Renovated Buda Civic Casino reopens as cultural center in Krisztina square in Budapest

The former Buda Civic Casino reopens in the 1st district of Budapest as the Sándor Márai Cultural Center: the building has undergone a careful renovation respecting its past and architectural values as a community and cultural centre, but also integrating new functions. The building was renovated by the plans of interior designer este’r partners (Eszter Radnóczy) in cooperation with architect studio Jassó Építészműhely (Sándor Jassó and Adrienn Bársony) while the consturciont was completed by Laki Zrt.

The headquarters of the Buda Civil Casino was built in 1893, according to the plans of Imre Francsek, sr. The casino operated on the first floor, with several lounges, drawing and games rooms next to the ballroom. There was a restaurant in the basement, several shops on the ground floor and three rental apartments on the second floor. In the corner shop on the ground floor there was first a beer hall, then a bank, later the confectionery of József Auguszt from 1901 to 1915, and in 1936 the Philadelphia café moved here. After the Second World War, until 1989, the building was the district headquarters of the Hungarian Socialist Workers’ Party (MSZMP), the Hungarian Young Communist League (KISZ), the Pioneer Association and the Workers’ Militia, with a hairdresser and a delicatessen on the ground floor. The latter operated under various company names until the start of the renovation. For several years, the Municipality of Budavár has taken steps to buy out the flats and offices when the building was split up and sold, and eventually the entire building became the property of the Municipality. During the measurements, the design team first encountered fragmented, divided, narrow and gloomy spaces.

From the beginning, the municipality of the 1st district sought to save, renovate, and add new features to the building. The building is of architectural significance; its most important spaces, even after previous simplistic restorations, are the imposing first-floor ballroom and the main staircase. At the start of the design, the inner courtyard, the ballroom, the street façade were only faintly reminiscent of the original patina of the building. In addition to the functions and modern expectations that serve the needs of the cultural center, preserving, respecting and restoring of the existing values were all priorities throughout the construction.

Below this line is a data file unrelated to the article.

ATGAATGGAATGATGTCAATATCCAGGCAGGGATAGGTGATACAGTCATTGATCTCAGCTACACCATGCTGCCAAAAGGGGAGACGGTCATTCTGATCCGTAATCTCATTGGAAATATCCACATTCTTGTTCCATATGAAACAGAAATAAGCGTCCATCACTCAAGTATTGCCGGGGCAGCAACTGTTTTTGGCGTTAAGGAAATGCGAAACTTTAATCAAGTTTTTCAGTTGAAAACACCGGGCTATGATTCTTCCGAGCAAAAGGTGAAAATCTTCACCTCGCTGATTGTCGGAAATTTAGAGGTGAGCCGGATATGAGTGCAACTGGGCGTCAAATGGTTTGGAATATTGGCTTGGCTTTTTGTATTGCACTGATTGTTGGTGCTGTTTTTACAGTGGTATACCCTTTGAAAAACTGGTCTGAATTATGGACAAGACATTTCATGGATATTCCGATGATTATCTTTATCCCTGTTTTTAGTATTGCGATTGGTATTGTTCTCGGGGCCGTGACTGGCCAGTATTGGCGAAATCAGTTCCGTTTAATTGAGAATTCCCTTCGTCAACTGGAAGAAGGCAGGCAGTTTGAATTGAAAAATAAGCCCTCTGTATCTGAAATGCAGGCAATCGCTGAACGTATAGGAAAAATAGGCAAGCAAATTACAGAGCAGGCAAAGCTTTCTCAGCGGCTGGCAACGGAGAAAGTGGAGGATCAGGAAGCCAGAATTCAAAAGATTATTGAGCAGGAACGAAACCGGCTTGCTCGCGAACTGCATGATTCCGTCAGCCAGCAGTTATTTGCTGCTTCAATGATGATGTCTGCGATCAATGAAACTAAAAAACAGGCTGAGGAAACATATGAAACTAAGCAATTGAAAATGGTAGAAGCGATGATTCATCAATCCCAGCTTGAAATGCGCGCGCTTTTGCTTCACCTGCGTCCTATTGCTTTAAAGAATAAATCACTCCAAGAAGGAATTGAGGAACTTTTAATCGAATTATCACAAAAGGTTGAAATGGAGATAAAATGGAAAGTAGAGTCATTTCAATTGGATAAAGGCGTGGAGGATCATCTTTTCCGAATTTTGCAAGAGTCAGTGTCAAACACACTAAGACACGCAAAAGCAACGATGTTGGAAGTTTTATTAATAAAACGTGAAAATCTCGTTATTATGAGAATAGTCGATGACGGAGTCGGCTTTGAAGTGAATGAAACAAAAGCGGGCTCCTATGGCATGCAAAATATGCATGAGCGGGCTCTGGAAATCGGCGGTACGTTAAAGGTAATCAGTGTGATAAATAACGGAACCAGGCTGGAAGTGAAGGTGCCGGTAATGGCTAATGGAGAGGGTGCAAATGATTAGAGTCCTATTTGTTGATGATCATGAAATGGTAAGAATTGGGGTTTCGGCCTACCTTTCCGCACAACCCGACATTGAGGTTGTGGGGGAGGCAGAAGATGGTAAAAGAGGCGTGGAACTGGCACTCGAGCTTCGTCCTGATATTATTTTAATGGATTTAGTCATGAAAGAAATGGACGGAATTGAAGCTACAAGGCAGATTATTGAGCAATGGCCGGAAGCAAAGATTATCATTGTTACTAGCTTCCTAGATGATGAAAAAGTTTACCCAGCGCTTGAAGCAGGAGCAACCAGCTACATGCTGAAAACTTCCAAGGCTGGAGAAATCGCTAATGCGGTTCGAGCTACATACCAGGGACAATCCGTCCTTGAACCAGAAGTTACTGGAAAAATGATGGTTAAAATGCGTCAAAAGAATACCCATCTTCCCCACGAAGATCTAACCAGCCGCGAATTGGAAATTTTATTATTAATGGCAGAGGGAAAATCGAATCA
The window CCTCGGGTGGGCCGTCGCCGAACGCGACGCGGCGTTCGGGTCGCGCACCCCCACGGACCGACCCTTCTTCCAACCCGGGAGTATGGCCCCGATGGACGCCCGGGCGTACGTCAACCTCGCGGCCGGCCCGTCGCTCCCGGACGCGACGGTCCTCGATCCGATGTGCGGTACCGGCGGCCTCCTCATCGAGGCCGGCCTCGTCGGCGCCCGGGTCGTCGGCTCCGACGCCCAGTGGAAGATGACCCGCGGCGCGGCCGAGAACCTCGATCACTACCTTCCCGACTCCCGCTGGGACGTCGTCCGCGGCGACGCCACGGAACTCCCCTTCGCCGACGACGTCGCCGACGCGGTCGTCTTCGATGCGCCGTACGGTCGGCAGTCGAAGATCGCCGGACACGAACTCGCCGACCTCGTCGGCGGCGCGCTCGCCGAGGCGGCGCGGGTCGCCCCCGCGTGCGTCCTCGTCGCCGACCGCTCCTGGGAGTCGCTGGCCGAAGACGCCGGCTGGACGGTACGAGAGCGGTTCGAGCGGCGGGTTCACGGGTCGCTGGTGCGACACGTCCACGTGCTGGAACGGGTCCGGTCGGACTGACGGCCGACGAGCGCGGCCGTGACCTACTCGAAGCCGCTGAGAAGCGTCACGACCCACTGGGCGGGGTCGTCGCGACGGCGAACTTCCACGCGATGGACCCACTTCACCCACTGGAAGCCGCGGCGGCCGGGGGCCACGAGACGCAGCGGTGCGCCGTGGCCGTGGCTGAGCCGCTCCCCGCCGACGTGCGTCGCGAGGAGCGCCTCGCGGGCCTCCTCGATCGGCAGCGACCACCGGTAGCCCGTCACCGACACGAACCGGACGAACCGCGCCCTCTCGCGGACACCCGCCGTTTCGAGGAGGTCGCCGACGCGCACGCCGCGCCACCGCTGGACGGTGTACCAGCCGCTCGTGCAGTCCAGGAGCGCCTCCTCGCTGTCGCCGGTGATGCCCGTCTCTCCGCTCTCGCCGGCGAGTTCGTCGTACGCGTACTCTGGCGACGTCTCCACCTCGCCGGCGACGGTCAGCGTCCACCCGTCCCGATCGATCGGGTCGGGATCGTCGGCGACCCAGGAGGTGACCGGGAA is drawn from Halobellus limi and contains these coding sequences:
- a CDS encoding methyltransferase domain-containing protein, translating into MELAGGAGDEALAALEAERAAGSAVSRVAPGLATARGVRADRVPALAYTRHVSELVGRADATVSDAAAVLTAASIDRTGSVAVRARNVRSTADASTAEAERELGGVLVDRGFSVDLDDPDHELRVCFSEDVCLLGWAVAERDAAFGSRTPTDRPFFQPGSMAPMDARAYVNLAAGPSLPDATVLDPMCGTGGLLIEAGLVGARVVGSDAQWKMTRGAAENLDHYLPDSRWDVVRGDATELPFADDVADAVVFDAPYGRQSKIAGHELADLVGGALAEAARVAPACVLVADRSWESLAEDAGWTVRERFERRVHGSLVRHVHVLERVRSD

The tower of the building was destroyed during the siege of Budapest in 1944–45, and its façade was severely damaged. The façade was restored according to László Lux’s plans in 1946, but the corner tower was not repaired, and the façade was completely denuded, including the intact parts. The restoration of the corner dome was a priority in the design process. The appearance of the corner tower is important not only outside but also inside the building. Both the performance hall and the dance hall have a great view from this point, from here we are able to see the church on Krisztina Square, the square and the Buda Castle.

A wall analysis was carried out before the construction began, during which it was visible that after the renovation of the façade in 1946, the entire façade surface had been completely re-plastered, so no fragment of the original architecture remained. We know the original condition of the façade only from archive pictures and postcards. The former segmentation of the façade of Krisztina Square and Alagút Street, the destroyed corner tower, as well as the main staircase and the ballroom have been restored based on historical and archival research. Unfortunately, there were not enough resources available for the complete reconstruction of the former detailed façade ornamentation.

From the beginning of the design, it was important that the historic restoration of the building is carried out by professionals with authenticity. A new space was born by covering the inner courtyard, which became the centre of the house, as it connects the current spaces. This area needed to be reinvented in terms of interior design.

The inner courtyard façade was plastered with a special stencil technique. Among the above mentioned solutions, the designers used a unique structured plaster solution in the façade decoration, which adds a subtle ornamentation to the new community space. The pattern of this is taking forward the idea of the original ornamental painting’s geometric pattern found in the ballroom.

The surface of the modern central parts is formed by a printed patterned Kerlite covering, which provides a unique atmosphere to the corridors, as well as giving the courtyard exciting insight and depths. As this surface is closer to the eye of the visitor, the pattern is richer in detail, it was possible to show the inner geometric stencil pattern in a more ornate way with the help of modern technologies. Applied decorative art was part of the graphic design, it intertwines with the sleek control system as a visual communication tool. The decorative art used was part of the graphic design it intertwines with the neat control system as a visual communication tool.

During the renovation, the building has returned to its original splendour. It can host artistic and community events and can be a remarkable centre of cultural life. Unique spaces and spatial connections make every moment festive during any events, classical music concerts, festivities, balls, weddings, exhibitions and other art performances.